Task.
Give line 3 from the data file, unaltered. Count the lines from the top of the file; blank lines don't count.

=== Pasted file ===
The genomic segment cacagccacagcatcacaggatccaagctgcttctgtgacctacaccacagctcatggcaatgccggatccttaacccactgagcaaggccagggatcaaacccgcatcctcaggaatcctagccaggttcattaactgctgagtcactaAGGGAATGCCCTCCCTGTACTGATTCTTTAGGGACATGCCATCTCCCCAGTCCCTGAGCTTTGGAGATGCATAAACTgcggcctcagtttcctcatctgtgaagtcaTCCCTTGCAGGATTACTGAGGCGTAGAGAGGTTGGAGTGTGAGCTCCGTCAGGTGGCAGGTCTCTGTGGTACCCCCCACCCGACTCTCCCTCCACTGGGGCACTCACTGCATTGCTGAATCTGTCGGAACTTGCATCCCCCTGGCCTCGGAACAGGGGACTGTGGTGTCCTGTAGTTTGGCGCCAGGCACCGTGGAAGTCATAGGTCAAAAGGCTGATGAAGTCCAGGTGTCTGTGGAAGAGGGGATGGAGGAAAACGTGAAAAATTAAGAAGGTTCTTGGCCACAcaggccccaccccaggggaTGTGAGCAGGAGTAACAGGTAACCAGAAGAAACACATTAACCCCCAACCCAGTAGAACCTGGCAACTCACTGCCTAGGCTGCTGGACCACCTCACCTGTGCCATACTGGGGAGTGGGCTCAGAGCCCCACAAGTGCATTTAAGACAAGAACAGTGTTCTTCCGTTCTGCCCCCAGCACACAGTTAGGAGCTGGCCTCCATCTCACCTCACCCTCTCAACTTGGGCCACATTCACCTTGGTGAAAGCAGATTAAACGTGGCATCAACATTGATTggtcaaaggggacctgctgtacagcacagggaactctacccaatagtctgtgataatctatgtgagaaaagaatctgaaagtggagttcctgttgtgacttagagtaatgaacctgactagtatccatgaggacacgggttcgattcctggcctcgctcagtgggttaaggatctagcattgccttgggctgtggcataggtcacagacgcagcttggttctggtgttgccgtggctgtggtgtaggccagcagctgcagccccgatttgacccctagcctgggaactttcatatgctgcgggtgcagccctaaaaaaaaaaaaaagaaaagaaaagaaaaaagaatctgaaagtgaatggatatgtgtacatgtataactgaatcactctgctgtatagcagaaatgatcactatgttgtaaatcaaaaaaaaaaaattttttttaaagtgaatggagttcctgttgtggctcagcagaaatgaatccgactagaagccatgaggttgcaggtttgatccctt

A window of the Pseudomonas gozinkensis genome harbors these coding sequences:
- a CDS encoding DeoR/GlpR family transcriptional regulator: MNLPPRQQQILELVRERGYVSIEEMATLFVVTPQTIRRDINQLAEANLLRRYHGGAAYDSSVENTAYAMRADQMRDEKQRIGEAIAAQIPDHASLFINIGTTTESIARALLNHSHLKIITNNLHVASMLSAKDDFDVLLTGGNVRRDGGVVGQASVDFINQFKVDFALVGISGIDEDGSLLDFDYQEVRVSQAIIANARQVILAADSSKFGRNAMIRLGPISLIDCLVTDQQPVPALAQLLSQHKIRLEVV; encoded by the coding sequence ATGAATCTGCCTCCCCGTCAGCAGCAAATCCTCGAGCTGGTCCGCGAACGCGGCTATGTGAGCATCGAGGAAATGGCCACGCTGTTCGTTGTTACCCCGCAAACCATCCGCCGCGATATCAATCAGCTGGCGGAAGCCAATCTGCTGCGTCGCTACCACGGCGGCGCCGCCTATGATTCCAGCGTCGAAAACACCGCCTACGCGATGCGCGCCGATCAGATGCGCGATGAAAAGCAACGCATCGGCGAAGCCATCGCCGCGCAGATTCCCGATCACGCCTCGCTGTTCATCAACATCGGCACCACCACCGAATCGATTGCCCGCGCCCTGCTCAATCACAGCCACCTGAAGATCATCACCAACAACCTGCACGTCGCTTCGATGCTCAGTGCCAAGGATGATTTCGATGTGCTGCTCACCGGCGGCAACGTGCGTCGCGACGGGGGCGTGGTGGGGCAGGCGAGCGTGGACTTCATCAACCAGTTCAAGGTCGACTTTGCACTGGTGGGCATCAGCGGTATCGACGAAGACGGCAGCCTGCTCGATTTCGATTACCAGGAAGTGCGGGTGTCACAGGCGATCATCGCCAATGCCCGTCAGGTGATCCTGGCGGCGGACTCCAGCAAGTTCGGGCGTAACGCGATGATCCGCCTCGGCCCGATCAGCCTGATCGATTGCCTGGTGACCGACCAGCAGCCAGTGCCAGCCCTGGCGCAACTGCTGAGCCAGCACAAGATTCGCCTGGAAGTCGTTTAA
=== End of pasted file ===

- a CDS encoding DeoR/GlpR family transcriptional regulator: MNLPPRQQQILELVRERGYVSIEEMATLFVVTPQTIRRDINQLAEANLLRRYHGGAAYDSSVENTAYAMRADQMRDEKQRIGEAIAAQIPDHASLFINIGTTTESIARALLNHSHLKIITNNLHVASMLSAKDDFDVLLTGGNVRRDGGVVGQASVDFINQFKVDFALVGISGIDEDGSLLDFDYQEVRVSQAIIANARQVILAADSSKFGRNAMIRLGPISLIDCLVTDQQPVPALAQLLSQHKIRLEVV; encoded by the coding sequence ATGAATCTGCCTCCCCGTCAGCAGCAAATCCTCGAGCTGGTCCGCGAACGCGGCTATGTGAGCATCGAGGAAATGGCCACGCTGTTCGTTGTTACCCCGCAAACCATCCGCCGCGATATCAATCAGCTGGCGGAAGCCAATCTGCTGCGTCGCTACCACGGCGGCGCCGCCTATGATTCCAGCGTCGAAAACACCGCCTACGCGATGCGCGCCGATCAGATGCGCGATGAAAAGCAACGCATCGGCGAAGCCATCGCCGCGCAGATTCCCGATCACGCCTCGCTGTTCATCAACATCGGCACCACCACCGAATCGATTGCCCGCGCCCTGCTCAATCACAGCCACCTGAAGATCATCACCAACAACCTGCACGTCGCTTCGATGCTCAGTGCCAAGGATGATTTCGATGTGCTGCTCACCGGCGGCAACGTGCGTCGCGACGGGGGCGTGGTGGGGCAGGCGAGCGTGGACTTCATCAACCAGTTCAAGGTCGACTTTGCACTGGTGGGCATCAGCGGTATCGACGAAGACGGCAGCCTGCTCGATTTCGATTACCAGGAAGTGCGGGTGTCACAGGCGATCATCGCCAATGCCCGTCAGGTGATCCTGGCGGCGGACTCCAGCAAGTTCGGGCGTAACGCGATGATCCGCCTCGGCCCGATCAGCCTGATCGATTGCCTGGTGACCGACCAGCAGCCAGTGCCAGCCCTGGCGCAACTGCTGAGCCAGCACAAGATTCGCCTGGAAGTCGTTTAA